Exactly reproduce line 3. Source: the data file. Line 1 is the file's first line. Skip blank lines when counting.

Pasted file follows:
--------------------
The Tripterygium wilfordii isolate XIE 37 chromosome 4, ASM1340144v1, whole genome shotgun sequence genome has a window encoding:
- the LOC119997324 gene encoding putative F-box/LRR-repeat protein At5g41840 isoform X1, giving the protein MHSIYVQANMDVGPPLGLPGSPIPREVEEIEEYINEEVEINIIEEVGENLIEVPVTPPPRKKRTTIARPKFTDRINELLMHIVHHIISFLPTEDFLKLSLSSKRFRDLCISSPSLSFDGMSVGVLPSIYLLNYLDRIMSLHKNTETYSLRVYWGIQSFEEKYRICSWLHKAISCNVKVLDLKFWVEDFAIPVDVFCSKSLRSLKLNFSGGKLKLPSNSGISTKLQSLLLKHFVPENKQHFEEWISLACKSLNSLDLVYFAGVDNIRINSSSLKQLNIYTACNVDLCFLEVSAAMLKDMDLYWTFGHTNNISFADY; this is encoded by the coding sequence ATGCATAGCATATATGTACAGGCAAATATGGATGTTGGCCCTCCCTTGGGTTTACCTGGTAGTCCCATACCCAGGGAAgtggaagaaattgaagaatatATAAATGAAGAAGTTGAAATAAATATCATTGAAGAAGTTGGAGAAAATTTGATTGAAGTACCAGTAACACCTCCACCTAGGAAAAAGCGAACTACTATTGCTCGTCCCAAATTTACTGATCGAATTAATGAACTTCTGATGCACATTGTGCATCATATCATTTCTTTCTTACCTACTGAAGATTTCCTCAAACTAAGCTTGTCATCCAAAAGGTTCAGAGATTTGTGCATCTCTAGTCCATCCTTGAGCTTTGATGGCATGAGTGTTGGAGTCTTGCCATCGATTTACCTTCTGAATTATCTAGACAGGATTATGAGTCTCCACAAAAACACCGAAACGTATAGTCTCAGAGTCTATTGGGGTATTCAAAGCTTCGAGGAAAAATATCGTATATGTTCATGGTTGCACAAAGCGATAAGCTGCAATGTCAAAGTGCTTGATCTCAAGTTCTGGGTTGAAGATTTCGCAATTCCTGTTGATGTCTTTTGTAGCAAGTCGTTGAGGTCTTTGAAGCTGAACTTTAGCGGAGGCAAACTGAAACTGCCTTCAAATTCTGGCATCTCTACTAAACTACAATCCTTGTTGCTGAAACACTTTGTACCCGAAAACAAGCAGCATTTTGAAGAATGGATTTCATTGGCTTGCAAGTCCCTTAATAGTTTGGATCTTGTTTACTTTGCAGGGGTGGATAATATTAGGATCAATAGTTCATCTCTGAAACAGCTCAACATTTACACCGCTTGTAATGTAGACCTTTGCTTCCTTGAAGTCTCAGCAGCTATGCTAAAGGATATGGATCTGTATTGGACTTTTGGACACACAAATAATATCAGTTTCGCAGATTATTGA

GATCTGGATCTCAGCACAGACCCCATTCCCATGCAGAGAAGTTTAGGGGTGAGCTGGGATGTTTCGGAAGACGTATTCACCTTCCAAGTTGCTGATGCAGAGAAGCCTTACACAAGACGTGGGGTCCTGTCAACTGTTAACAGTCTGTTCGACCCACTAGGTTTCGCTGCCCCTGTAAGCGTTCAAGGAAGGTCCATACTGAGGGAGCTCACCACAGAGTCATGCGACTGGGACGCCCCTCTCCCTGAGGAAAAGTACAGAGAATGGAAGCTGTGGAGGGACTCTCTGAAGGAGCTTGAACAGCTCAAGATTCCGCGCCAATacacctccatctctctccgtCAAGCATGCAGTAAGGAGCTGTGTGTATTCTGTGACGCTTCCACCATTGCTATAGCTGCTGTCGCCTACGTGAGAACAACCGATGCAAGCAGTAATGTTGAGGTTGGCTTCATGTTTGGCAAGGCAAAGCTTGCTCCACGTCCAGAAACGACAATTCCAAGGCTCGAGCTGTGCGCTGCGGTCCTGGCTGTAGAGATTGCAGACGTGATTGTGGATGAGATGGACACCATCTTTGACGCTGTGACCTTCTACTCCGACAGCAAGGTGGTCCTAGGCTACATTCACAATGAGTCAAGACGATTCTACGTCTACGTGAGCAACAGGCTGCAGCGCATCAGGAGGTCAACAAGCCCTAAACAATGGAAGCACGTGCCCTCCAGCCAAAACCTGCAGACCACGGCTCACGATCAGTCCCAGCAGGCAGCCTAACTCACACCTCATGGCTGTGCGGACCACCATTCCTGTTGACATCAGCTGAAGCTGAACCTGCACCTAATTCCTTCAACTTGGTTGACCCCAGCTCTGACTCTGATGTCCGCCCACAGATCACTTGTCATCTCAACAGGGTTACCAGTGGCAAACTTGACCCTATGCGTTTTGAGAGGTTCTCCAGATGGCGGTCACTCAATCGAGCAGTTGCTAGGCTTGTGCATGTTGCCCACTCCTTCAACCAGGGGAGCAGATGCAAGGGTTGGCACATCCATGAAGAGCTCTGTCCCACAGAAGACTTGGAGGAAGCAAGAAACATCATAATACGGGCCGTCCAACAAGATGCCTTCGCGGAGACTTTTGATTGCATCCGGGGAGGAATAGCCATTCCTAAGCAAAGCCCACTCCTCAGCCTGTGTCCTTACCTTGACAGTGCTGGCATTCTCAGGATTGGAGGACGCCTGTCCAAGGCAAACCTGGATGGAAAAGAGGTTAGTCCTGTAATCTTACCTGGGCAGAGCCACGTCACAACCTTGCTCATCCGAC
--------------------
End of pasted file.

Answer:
GATCTGGATCTCAGCACAGACCCCATTCCCATGCAGAGAAGTTTAGGGGTGAGCTGGGATGTTTCGGAAGACGTATTCACCTTCCAAGTTGCTGATGCAGAGAAGCCTTACACAAGACGTGGGGTCCTGTCAACTGTTAACAGTCTGTTCGACCCACTAGGTTTCGCTGCCCCTGTAAGCGTTCAAGGAAGGTCCATACTGAGGGAGCTCACCACAGAGTCATGCGACTGGGACGCCCCTCTCCCTGAGGAAAAGTACAGAGAATGGAAGCTGTGGAGGGACTCTCTGAAGGAGCTTGAACAGCTCAAGATTCCGCGCCAATacacctccatctctctccgtCAAGCATGCAGTAAGGAGCTGTGTGTATTCTGTGACGCTTCCACCATTGCTATAGCTGCTGTCGCCTACGTGAGAACAACCGATGCAAGCAGTAATGTTGAGGTTGGCTTCATGTTTGGCAAGGCAAAGCTTGCTCCACGTCCAGAAACGACAATTCCAAGGCTCGAGCTGTGCGCTGCGGTCCTGGCTGTAGAGATTGCAGACGTGATTGTGGATGAGATGGACACCATCTTTGACGCTGTGACCTTCTACTCCGACAGCAAGGTGGTCCTAGGCTACATTCACAATGAGTCAAGACGATTCTACGTCTACGTGAGCAACAGGCTGCAGCGCATCAGGAGGTCAACAAGCCCTAAACAATGGAAGCACGTGCCCTCCAGCCAAAACCTGCAGACCACGGCTCACGATCAGTCCCAGCAGGCAGCCTAACTCACACCTCATGGCTGTGCGGACCACCATTCCTGTTGACATCAGCTGAAGCTGAACCTGCACCTAATTCCTTCAACTTGGTTGACCCCAGCTCTGACTCTGATGTCCGCCCACAGATCACTTGTCATCTCAACAGGGTTACCAGTGGCAAACTTGACCCTATGCGTTTTGAGAGGTTCTCCAGATGGCGGTCACTCAATCGAGCAGTTGCTAGGCTTGTGCATGTTGCCCACTCCTTCAACCAGGGGAGCAGATGCAAGGGTTGGCACATCCATGAAGAGCTCTGTCCCACAGAAGACTTGGAGGAAGCAAGAAACATCATAATACGGGCCGTCCAACAAGATGCCTTCGCGGAGACTTTTGATTGCATCCGGGGAGGAATAGCCATTCCTAAGCAAAGCCCACTCCTCAGCCTGTGTCCTTACCTTGACAGTGCTGGCATTCTCAGGATTGGAGGACGCCTGTCCAAGGCAAACCTGGATGGAAAAGAGGTTAGTCCTGTAATCTTACCTGGGCAGAGCCACGTCACAACCTTGCTCATCCGAC